Zim Children’s Right To Education Under Serious Threat

By Sij Ncube

President Robert Mugabe’s regime wants to introduce examination fees for the country’s seven graders as well as hike charges for national Ordinary Level public examinations in what appears a fragrant violation of the constitution which guarantees the right to education for every child.

Primary and Secondary education minister Lazarus Dokora revealed last week that the cash-strapped Zanu (PF) government has resolved to levy examination fees for Grade Seven, which ranks as a great blow to education since independence from colonial Britain in 1980.

Fees for Ordinary Level candidates would summarily go up by $10 per subject.

With the generality of the adult population battling to put food on the table, let alone paying schools for their children, there is a consensus among educationists, activists and analysts, the government has its priorities are upside down at a time there is a seeming fall in education standards particularly in public schools.

Stakeholders warn more and more children, particularly the girl-child, would drop out of school if the government proceeded with what critics view as a “hare-brained” strategy to squeeze cash out of impoverished citizens.

They charged that it is clear the Mugabe’s administration is clueless about taking Zimbabwe but hard-pressed for cash hence the latest plan to punish parents and pupils.

Constitutional experts say one thing is clear though, the latest move is a clear violation of certain provisions of the new constitution passed two years ago by both Zanu PF and the two formations of the Movement for Democratic Change during the ill-fated years of the government of national unity which Mugabe collapsed in March 2013.Section 81 (1) of the constitution states that”every child, that is to say, every boy or girl, under the age of 18 years, has the right to education.” Section 75 (1) further provides that “Every citizen and a permanent resident of Zimbabwe has a right to basic statefunded education, including adult basic education, and that the state must take reasonable legislative and other measures, within the limits of the resources to it, to achieve the realisation of this right.”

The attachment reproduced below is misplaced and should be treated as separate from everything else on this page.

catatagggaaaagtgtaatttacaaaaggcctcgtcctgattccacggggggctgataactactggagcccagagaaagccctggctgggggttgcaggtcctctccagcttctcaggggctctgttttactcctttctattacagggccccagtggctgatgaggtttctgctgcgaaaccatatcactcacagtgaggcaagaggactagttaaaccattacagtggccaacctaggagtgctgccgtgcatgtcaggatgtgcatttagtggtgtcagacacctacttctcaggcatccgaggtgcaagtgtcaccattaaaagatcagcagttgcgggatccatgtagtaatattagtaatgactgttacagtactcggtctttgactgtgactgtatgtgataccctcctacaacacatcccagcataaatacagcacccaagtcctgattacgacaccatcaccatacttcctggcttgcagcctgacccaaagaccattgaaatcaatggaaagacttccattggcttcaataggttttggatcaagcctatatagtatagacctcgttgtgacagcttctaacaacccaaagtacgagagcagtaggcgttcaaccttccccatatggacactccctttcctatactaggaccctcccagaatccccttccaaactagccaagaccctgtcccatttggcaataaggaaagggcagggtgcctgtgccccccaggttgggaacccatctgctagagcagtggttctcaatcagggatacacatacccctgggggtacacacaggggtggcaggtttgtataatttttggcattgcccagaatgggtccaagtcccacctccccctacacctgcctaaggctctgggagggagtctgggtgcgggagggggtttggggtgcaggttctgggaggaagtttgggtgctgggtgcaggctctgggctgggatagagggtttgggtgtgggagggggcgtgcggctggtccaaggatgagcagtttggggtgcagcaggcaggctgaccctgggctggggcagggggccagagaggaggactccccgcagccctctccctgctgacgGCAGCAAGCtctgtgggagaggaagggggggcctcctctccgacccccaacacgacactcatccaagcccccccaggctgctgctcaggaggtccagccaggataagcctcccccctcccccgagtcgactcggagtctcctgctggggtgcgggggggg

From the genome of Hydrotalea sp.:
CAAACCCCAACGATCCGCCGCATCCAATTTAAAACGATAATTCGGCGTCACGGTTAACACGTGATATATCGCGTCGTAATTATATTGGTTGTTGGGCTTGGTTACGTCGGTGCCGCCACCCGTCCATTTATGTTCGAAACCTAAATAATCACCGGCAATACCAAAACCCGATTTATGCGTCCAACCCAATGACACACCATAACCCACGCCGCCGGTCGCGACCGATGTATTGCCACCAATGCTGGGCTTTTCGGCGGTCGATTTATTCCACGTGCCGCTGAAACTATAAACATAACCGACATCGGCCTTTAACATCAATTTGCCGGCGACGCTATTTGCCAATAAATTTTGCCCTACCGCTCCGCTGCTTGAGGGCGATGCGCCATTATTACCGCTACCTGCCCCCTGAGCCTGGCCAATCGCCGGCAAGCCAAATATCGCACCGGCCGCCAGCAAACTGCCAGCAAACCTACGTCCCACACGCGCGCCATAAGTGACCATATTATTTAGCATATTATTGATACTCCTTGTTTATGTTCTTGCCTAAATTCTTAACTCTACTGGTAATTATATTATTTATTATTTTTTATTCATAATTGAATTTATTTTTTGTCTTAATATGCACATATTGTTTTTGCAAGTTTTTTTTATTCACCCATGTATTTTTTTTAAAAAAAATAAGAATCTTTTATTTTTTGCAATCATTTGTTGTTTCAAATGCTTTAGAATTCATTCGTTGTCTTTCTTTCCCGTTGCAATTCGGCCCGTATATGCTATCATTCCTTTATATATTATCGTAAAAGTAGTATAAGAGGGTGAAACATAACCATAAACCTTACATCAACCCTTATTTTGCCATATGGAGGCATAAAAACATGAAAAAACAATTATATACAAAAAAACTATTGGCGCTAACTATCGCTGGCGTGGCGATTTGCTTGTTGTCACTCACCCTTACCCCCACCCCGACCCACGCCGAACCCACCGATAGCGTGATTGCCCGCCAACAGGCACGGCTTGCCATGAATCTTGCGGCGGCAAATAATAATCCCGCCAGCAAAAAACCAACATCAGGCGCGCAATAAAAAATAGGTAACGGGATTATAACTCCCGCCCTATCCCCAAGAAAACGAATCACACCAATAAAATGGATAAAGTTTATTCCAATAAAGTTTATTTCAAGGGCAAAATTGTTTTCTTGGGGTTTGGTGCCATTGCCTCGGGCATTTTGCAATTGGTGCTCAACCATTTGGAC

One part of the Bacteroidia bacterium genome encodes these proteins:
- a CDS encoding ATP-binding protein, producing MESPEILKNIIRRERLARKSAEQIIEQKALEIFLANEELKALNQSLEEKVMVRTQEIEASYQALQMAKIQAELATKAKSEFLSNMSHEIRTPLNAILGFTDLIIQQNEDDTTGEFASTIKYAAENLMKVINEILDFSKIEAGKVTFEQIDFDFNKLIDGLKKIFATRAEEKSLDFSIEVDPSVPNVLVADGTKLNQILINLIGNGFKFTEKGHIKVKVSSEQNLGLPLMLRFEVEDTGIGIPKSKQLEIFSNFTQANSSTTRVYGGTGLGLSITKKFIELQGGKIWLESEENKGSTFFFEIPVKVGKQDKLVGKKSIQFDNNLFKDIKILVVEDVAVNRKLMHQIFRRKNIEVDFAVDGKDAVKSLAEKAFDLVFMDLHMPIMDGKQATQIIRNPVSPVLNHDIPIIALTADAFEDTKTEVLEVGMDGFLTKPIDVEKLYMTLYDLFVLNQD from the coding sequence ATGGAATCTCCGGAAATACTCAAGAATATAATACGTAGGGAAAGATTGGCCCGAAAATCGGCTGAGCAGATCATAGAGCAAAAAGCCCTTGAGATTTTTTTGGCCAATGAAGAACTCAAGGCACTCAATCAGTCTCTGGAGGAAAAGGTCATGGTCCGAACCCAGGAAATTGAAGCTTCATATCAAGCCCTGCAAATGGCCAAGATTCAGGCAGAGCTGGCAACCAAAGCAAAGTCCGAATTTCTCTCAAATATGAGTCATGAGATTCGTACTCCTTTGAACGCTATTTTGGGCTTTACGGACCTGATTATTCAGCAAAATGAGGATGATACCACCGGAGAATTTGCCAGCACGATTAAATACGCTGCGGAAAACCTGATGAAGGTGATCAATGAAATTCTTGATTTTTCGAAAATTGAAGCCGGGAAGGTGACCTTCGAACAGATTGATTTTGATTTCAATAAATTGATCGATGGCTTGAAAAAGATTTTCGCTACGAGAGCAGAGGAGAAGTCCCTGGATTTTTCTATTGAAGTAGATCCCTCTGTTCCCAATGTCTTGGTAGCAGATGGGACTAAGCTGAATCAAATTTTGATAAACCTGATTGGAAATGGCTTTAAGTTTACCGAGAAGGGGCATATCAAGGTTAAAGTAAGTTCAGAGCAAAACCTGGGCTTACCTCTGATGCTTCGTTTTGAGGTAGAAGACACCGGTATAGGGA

Takavafira Zhou, an educationist and founder of the combative Progressive Teachers union of Zimbabwe, told Radio VOP in an interview that the major challenge with the Zanu PF government is lack of consultation, pointing out that it appears the regime operated along military style of command and control.

Zhou said there is virtually no basis for the increase of examination fees at ‘O’ level, let alone introduction of exam fees at Grade 7 level.

“The majority of pupils are from poor background and the increase and introduction of exam fees will unnecessarily heap burning coals upon the majority of people who have tested positive to poverty. Ultimately many pupils will fail to seat for examinations at Grade 7 and ‘O’ level thereby worsening the plight of children from poor background,” he said.

“Education is a right and not a privilege and if the government of Zimbabwe cannot guarantee such a right, the people of Zimbabwe must demand such a right by any means necessary. The Minister of Primary and Secondary Education must learn to consult widely and be alkaline to the generality of Zimbabweans rather than being acidic. The Cabinet must adopt pro-poor policies rather than pursuing neo-liberal policies amenable to market forces. At any rate, one advantage of localisation of exams is that it is cheap to run. It then baffles logic and common sense when the government constantly increases exam fees let alone introduce unnecessary exam fees.”

It is estimated that about 300,000 children are dropping out of school each year. While some children were dropping out after failing their O Levels, the majority were being forced to leave school due to economic hardships.

The figure of 300,000 school drop-outs, over a five year period, translates to between to 1, 5 million, a figure educationists admit “is too ghastly to contemplate.”

A research survey conducted during the time of ex-Education Minister David Coltart revealed that at least 197,000 primary school pupils drop out every year.

Development analyst Maxwell Saungweme charged that the pending examinations fees were indeed a violation of the country’s constitution in many ways.

“Education is indeed a right to every child, especially primary education, which should be accessed by all. We know the government is very desperate for money at present, but you cannot solve the liquidity problems by squeezing every drop of blood left in citizens who are in daily survival battles,” said Saungweme.

“Zimbabweans are struggling a lot already to sustain the regime and sustain their own families. There are too many taxes in Zimbabwe. Zimbabwe is the country that levies the highest income taxes in Africa and the highest bank charges in the region. We also pay so many levies and taxes on everything we consume from groceries, water, electricity and even things such as AIDS Levy and infrastructure development surcharges when you book flights.

“This is too much. They cannot seek to sustain the bloated government and civil service by stumbling on our children’s rights to education. The solution lay in increasing business opportunities, growing the cake, removing corruption, increase opportunities for the people and jobs and generate revenues from taxes.

Exiled politicians Paul Siwela chipped in. “Zimbabweans enjoy being abused by Mugabe and would gladly accept and pay the required examination fees. How many rights have been abused before and people just became mute and how many court orders have been ignored and nothing happened so what is new today.”The Zimbabwe Rights Organisation (Zim-Rights) also condemned the government move, urging the government to abide by the constitution and reverse the pending measures.